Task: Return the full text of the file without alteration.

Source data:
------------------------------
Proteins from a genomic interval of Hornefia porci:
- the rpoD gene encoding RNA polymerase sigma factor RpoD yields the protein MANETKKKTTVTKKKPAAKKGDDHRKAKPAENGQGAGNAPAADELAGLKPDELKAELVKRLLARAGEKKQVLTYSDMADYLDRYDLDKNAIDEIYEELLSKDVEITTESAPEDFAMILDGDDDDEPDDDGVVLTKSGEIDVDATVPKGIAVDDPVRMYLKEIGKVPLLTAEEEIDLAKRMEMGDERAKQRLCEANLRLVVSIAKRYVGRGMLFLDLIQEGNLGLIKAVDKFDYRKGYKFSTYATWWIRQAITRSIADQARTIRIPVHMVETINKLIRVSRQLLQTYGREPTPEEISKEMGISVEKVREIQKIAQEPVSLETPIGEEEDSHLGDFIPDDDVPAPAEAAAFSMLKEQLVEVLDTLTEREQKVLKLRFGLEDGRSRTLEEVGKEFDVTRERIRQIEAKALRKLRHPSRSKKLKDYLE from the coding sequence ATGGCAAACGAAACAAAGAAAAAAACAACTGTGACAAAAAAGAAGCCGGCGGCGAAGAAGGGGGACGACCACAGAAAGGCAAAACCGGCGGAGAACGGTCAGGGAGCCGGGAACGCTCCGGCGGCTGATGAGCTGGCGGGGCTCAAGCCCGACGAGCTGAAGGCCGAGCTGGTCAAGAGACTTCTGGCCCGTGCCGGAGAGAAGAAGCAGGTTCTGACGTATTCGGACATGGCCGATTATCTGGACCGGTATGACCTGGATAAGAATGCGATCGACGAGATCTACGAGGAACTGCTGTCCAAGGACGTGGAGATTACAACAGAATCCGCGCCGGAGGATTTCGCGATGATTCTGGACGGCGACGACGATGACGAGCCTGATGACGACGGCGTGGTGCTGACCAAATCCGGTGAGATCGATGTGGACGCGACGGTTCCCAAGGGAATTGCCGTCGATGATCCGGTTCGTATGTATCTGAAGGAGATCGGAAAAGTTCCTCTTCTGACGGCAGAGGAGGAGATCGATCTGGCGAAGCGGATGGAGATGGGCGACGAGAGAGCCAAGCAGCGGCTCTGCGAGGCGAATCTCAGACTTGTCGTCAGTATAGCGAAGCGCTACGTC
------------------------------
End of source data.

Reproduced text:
Proteins from a genomic interval of Hornefia porci:
- the rpoD gene encoding RNA polymerase sigma factor RpoD yields the protein MANETKKKTTVTKKKPAAKKGDDHRKAKPAENGQGAGNAPAADELAGLKPDELKAELVKRLLARAGEKKQVLTYSDMADYLDRYDLDKNAIDEIYEELLSKDVEITTESAPEDFAMILDGDDDDEPDDDGVVLTKSGEIDVDATVPKGIAVDDPVRMYLKEIGKVPLLTAEEEIDLAKRMEMGDERAKQRLCEANLRLVVSIAKRYVGRGMLFLDLIQEGNLGLIKAVDKFDYRKGYKFSTYATWWIRQAITRSIADQARTIRIPVHMVETINKLIRVSRQLLQTYGREPTPEEISKEMGISVEKVREIQKIAQEPVSLETPIGEEEDSHLGDFIPDDDVPAPAEAAAFSMLKEQLVEVLDTLTEREQKVLKLRFGLEDGRSRTLEEVGKEFDVTRERIRQIEAKALRKLRHPSRSKKLKDYLE from the coding sequence ATGGCAAACGAAACAAAGAAAAAAACAACTGTGACAAAAAAGAAGCCGGCGGCGAAGAAGGGGGACGACCACAGAAAGGCAAAACCGGCGGAGAACGGTCAGGGAGCCGGGAACGCTCCGGCGGCTGATGAGCTGGCGGGGCTCAAGCCCGACGAGCTGAAGGCCGAGCTGGTCAAGAGACTTCTGGCCCGTGCCGGAGAGAAGAAGCAGGTTCTGACGTATTCGGACATGGCCGATTATCTGGACCGGTATGACCTGGATAAGAATGCGATCGACGAGATCTACGAGGAACTGCTGTCCAAGGACGTGGAGATTACAACAGAATCCGCGCCGGAGGATTTCGCGATGATTCTGGACGGCGACGACGATGACGAGCCTGATGACGACGGCGTGGTGCTGACCAAATCCGGTGAGATCGATGTGGACGCGACGGTTCCCAAGGGAATTGCCGTCGATGATCCGGTTCGTATGTATCTGAAGGAGATCGGAAAAGTTCCTCTTCTGACGGCAGAGGAGGAGATCGATCTGGCGAAGCGGATGGAGATGGGCGACGAGAGAGCCAAGCAGCGGCTCTGCGAGGCGAATCTCAGACTTGTCGTCAGTATAGCGAAGCGCTACGTC